Gender Differences in Work-Family Balance Factors

  • Chai Sian Yi
  • Zaiton Hassan
  • Abang Ekhsan Abang Othman


Influx of women in the paid labor force had been identified as one of the important factors in raising awareness about work-family balance in organizations in developed countries in the west. The same phenomenon also occurs in Malaysia. Malaysia is considered as having traditional gender role ideology, whereby men and women have separate role in the workplace and in the family. Specifically, this study aims to identify whether there are differences in perception between men and women in public sector towards factors associated with work-life balance. Work-life balance factors examined in this study are work demands, supervisor support, organization’s family-friendly policies, family demands, work-family conflict (WFC) and family-work conflict (FWC). Sixty questionnaires were administered to employees in a government health training institution in Sarawak, Malaysia. Data were analyzed using SPPS version 17 and independent t-Test was employed in testing the hypotheses. The study found that men and women are significantly different in terms of supervisor support, work-family conflict and family demands. However, there was no significant difference between men and women employees with regard to work demands, family-work conflict and utilization of family-friendly policies. In line with previous Western findings, women experienced higher level of work to family conflict (WFC) than men employees. In addition, women also reported higher family demands than men. These findings strengthened the traditional gender role ideology ascribed by majority of Malaysians and lend support to the gender role theory. Therefore, the organization could provide relevant training, such as, time and stress management. Supervisors could be trained to be more aware of work-family balance issues faced by their employees and assist them accordingly.

Keywords: work-family conflict; family-work conflict; gender


Anne, H. (2010). Keeping women at work.

Accountants Today, January 2010,


Allen, T. D. (2001). Family-supportive

work environments: The role of

organizational perceptions. Journal of Vocational Behavior, 58,


Anselmi, D. L., & Law, A. L. (1998).

Questions of gender: Perspectives

& paradoxes. New York: McGraw


Barbee, A. P., Cunningham, M. R., Winstead, B. A., Derlega, V. J., Gulley,

M. R., Yankeelov, P. A., & Druen,

P. B. (1993). Effects of gender role

expectations on the social support process. Journal of Social Issues, 49(3), 175-190.

Bercussen, B. & Dickens, L. (1996). Equal

opportunities and collective bargaining in Europe: Defining the issues, European Foundation for the

Improvement of Living and Working Conditions, Dublin.

Bianchi, S. M. (2000). Maternal employment and time with children: Dramatic change or surprising continuity? Demography, 37(4), 401-414.

Bittman, M. (1998). Changing family responsibilities: The role of social

attitudes, markets and the state.

Family Matters, 50, 31-37.

Boyar, S. L., Carr, J. C., Mosley, D. C. Jr.,

& Carson, C. M. (2007). The development and validation of scores on

perceived work and family demand

scales. Educational and Psychological Measurement, 67, 100-115.

Byron, K. (2005). A meta-analytic review

of work–family conflict and its antecedents. Journal of Vocational

Behavior, 67(2), 169-198.

Carlson, D. S., & Perrewe, P. L. (1999).

The role of social support in the

stressor-strain relationship: An examination of work-family conflict.

Journal of Management, 25, 513-

Choi, J., & Chao, C. C. (2006). Gender

differences in perceived work demands, family demands, and life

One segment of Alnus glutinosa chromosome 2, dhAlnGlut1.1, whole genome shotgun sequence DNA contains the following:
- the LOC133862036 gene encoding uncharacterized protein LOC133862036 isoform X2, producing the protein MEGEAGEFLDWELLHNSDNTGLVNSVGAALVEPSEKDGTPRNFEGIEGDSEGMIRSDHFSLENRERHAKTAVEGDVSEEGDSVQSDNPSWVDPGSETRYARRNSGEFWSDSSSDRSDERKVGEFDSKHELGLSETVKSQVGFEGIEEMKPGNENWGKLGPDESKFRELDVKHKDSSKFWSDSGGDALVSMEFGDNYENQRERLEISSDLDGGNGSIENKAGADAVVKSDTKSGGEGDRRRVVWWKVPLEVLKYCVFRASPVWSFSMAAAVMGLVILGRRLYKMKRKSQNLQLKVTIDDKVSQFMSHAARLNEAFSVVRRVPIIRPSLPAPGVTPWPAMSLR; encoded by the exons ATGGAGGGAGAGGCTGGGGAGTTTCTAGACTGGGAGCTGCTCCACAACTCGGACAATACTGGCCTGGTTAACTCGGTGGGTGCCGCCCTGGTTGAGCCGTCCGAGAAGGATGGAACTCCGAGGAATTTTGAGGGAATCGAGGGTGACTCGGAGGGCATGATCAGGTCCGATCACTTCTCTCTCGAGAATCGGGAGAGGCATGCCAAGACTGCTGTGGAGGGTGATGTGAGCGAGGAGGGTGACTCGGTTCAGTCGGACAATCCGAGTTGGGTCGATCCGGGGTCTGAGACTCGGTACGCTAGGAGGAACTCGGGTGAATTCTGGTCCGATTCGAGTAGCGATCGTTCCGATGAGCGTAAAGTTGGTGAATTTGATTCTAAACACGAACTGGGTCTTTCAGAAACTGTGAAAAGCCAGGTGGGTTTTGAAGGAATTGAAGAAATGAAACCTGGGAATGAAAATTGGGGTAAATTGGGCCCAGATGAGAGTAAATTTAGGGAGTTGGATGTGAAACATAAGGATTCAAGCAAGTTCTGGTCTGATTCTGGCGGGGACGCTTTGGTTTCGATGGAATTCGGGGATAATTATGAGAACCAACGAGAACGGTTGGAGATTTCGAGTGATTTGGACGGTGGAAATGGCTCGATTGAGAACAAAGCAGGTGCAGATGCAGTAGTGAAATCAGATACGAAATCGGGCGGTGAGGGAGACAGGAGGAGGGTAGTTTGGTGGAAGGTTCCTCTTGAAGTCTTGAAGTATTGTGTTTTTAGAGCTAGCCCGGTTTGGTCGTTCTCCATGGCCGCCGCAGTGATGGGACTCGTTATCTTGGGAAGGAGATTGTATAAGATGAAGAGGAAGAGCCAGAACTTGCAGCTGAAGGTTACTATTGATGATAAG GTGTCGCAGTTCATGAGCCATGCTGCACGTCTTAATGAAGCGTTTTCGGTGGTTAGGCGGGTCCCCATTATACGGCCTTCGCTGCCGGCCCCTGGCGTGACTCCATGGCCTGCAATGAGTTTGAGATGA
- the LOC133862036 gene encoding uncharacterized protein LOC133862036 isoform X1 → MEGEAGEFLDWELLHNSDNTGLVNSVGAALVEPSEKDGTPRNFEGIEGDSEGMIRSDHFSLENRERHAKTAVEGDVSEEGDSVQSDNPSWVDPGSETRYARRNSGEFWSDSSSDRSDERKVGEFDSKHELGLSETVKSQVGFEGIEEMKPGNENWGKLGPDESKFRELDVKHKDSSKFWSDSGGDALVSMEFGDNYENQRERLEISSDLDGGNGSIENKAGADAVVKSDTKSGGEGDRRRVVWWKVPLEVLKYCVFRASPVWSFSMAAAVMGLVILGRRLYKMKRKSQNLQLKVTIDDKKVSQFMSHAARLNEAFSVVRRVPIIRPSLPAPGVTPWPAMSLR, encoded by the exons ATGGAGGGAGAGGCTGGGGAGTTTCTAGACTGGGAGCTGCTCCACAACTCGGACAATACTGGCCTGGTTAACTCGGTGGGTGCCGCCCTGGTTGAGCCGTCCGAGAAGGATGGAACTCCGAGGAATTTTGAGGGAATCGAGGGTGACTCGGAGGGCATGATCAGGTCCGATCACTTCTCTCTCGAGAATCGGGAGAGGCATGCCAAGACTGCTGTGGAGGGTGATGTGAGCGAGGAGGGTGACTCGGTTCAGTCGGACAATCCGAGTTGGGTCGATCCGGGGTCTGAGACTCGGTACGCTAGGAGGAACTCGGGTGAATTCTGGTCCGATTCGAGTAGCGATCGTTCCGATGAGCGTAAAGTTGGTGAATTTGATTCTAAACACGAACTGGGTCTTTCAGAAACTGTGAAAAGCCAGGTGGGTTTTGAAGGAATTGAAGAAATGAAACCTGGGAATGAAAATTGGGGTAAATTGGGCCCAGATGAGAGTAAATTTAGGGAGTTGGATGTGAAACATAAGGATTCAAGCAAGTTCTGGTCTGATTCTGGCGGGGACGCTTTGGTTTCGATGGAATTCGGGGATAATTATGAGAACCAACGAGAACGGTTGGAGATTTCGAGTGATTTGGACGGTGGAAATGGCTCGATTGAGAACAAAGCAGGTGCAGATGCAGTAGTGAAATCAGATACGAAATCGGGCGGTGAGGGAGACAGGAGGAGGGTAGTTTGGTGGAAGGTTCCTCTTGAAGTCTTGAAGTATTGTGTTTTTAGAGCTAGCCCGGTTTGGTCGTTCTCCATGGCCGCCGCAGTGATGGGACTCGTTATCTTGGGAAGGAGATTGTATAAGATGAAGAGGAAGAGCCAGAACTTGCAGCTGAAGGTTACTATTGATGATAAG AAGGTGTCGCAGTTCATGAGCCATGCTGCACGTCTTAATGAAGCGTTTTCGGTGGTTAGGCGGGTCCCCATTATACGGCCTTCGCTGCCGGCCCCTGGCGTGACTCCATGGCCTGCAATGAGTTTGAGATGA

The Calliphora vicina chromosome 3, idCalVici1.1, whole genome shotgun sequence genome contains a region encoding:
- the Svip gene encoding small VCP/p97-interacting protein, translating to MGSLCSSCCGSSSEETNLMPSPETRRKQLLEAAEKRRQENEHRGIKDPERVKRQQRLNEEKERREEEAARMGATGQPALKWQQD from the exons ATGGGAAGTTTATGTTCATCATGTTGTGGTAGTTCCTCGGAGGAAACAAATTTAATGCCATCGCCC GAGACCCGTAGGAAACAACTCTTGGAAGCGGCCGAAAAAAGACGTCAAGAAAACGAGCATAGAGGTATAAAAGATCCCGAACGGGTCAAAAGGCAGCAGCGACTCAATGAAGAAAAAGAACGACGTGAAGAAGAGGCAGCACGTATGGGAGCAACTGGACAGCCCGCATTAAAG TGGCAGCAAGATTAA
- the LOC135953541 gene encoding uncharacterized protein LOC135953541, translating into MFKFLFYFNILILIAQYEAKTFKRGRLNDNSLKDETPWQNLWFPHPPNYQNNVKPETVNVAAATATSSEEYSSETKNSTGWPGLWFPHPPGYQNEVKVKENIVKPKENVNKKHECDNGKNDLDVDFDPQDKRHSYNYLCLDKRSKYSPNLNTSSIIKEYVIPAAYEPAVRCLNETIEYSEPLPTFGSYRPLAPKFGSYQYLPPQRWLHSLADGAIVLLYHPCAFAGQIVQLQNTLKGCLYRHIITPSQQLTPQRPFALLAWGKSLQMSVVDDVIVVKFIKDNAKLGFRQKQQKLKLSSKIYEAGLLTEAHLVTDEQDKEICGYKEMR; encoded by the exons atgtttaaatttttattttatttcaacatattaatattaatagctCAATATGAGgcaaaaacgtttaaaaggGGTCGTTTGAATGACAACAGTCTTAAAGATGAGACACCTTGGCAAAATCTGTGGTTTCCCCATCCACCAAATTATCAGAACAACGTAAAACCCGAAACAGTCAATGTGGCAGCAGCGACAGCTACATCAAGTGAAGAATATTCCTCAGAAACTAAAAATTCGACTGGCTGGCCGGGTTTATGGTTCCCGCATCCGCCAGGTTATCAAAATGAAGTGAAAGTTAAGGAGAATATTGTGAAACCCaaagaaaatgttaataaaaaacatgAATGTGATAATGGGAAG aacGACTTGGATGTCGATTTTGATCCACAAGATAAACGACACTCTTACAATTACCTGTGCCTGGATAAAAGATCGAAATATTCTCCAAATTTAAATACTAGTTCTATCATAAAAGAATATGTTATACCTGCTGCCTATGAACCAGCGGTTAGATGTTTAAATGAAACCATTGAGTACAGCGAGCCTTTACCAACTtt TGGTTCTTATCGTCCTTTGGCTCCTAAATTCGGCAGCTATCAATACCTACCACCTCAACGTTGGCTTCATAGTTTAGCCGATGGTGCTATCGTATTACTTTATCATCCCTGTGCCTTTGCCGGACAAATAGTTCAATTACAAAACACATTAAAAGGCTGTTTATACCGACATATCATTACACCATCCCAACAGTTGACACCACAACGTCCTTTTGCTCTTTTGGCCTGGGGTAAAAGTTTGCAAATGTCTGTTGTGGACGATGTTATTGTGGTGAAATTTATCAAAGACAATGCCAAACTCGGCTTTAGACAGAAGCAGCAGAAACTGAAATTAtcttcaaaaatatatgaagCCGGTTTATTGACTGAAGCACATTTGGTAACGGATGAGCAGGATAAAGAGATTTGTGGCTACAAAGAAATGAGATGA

stress among married Chinese employees. Management and Organization Review, 2(2), 209-229.

Cinamon, R. G., & Rich, Y. (2002). Gender differences in the importance

of work and family roles: Implications for work–family conflict. Sex

Roles, 47, 531–541.

Cleveland, N, J., Cordeiro, B., Fisk, G.,

& Mulvaney, H. R., (2006). The

role of person, spouse and organizational climate on work-family

perceptions. The Irish Journal of

Management (Special Issue), 229-

Dex, S. (2003). Families and work in the

twenty-first century. York: The Joseph Rowntree Foundation.

Dikkers, J. S. E., Geurts, S. A. E., Dulk,

L., den Peper, B., & Kompier,

M. A. J. (2004). Relations among

work-home culture, the utilization

of work-home arrangements, and

work-home interference. International Journal of Stress Management, 11(4), 323-345.

Doherty, L. (2004). Work-life balance nitiatives: implications for women.

Employee Relations, 26(4), 433-

Duxbury, L. E., & Higgins, C. A. (1991).

Gender differences in work-family

conflict. Journal of Applied Psychology, 76(1), 60-74.

Duxbury, L. E., Higgins, C. A., & Lee, C.

(1994). Work-family conflict: A

comparison by gender, family type,

and perceived control. Journal of

Family Issues, 15, 449-466.

Duxbury, L. E., & Higgins, C. A. (2003).

Work-Life Conflict in Canada in the

New Millennium: A Status Report

(Report Two), Health Canada, Ottawa. Retrieved October 10, 2009,



Eagle, B. W., Miles, E. W., & Icenogle,

M. L. (1997). Interrole conflicts

and the permeability of work and

family domains: Are there gender

differences?. Journal of Vocational

Behavior, 50(2), 168-184.

Eby, L. T., Casper, W. J., Lockwood,

A., Bordeaux, C., & Brinley, A.

(2005). Work and family research

in IO/OB: Content analysis and review of the literature (1980–2002).

Journal of Vocational Behavior,

(1), 124-197.

Economic Planning Unit Malaysia (2006).

Ninth Malaysian Plan 2006-2010.

Putra Jaya: Prime Minister’s Department Malaysia.

Fagan, C. (2001). The temporal reorganization of employment and the

household rhythm of work schedules. American Behavioral Scientist, 44(7), 1199-1212.

Ford, M. T., Heinen, B. A., & Langkamer, K. L. (2007). Work and family

satisfaction and conflict: A metaanalysis of cross-domain relations.

Journal of Applied Psychology,

(1), 57-80.

Frone, M. R., Russell, M., & Cooper, M. L.

(1992). Antecedents and outcomes

of work family conflict: Testing a

model of the work-family interface.

Journal of Applied Psychology,

(1), 65-78.